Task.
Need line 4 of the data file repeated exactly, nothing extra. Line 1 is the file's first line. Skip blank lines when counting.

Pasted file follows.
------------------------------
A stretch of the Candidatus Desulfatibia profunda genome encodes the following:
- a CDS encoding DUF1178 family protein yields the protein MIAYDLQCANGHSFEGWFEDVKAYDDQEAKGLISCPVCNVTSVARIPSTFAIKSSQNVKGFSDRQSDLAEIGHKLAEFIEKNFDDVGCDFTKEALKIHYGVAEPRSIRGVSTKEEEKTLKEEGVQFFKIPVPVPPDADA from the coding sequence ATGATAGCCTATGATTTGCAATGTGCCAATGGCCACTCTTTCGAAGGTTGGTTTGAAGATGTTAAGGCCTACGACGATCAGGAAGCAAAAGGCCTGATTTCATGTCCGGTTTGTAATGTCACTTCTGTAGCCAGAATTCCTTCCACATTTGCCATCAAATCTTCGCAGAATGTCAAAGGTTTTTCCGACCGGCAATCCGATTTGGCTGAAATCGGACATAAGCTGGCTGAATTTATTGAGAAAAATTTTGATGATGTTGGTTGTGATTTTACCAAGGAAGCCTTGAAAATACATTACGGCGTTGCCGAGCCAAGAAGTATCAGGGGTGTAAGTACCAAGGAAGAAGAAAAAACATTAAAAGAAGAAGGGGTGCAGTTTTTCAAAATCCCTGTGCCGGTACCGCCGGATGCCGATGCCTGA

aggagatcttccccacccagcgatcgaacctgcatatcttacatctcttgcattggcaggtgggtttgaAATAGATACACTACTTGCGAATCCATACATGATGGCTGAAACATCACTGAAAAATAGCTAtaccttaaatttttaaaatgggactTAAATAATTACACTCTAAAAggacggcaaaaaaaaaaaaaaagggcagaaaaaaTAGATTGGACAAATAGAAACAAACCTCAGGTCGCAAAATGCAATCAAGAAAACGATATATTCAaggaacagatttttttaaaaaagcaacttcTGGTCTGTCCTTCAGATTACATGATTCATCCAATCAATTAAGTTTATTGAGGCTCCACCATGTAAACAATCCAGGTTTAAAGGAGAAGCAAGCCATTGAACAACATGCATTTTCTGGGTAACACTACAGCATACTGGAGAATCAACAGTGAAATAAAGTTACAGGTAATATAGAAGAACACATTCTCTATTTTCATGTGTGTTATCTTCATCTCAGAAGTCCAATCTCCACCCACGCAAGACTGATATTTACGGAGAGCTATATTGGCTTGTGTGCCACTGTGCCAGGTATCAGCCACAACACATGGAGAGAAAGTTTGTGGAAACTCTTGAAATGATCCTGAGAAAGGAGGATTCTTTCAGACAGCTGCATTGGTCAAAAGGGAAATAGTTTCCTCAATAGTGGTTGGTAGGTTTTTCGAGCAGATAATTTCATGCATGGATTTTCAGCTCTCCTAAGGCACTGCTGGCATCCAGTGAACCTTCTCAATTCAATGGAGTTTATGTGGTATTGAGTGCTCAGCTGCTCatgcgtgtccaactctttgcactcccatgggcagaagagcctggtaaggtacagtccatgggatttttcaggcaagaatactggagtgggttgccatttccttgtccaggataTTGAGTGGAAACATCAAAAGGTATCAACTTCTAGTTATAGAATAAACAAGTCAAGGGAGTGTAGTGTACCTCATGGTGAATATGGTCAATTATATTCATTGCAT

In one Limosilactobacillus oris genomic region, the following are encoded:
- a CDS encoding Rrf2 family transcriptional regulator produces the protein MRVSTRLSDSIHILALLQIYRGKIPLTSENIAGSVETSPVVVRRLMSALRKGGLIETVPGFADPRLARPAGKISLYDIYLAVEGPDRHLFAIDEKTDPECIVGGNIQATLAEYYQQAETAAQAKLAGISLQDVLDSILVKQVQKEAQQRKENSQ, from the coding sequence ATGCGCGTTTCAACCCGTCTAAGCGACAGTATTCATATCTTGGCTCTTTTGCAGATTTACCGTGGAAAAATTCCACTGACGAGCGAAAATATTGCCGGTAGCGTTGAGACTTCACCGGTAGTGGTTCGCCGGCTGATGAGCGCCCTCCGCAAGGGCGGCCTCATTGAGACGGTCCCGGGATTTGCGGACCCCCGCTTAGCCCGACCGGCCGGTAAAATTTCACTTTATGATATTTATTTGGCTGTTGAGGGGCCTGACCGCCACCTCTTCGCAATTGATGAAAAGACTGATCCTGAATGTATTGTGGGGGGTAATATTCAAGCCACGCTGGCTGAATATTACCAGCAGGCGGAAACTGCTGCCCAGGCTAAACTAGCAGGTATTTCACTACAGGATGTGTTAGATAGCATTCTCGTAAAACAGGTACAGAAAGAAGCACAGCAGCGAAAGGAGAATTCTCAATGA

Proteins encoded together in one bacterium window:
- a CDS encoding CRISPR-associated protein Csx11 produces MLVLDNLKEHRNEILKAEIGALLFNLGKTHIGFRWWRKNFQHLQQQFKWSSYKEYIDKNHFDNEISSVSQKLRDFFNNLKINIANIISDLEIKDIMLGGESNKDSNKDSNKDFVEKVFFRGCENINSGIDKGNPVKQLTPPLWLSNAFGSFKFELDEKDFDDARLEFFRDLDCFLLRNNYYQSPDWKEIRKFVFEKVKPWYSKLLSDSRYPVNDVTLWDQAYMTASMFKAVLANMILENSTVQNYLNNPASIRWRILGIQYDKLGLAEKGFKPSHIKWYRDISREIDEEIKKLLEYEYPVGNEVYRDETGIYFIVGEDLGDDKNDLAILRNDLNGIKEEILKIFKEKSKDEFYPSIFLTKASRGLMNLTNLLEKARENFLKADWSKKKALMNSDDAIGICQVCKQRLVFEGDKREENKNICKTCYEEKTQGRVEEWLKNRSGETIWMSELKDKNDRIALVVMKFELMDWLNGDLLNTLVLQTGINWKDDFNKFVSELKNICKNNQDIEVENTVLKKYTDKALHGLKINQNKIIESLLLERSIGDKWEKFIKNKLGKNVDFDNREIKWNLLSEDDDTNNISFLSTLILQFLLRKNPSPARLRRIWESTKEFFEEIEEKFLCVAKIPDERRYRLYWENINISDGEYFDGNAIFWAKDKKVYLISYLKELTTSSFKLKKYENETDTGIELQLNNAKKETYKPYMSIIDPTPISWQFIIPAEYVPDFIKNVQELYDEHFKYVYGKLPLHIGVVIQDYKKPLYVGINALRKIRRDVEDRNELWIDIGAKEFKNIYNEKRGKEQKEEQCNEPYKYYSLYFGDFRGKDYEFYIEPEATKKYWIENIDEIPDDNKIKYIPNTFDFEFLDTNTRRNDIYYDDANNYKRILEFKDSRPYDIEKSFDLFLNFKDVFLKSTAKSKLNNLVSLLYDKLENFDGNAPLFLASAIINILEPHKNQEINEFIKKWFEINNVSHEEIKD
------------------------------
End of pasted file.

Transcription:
In one Limosilactobacillus oris genomic region, the following are encoded: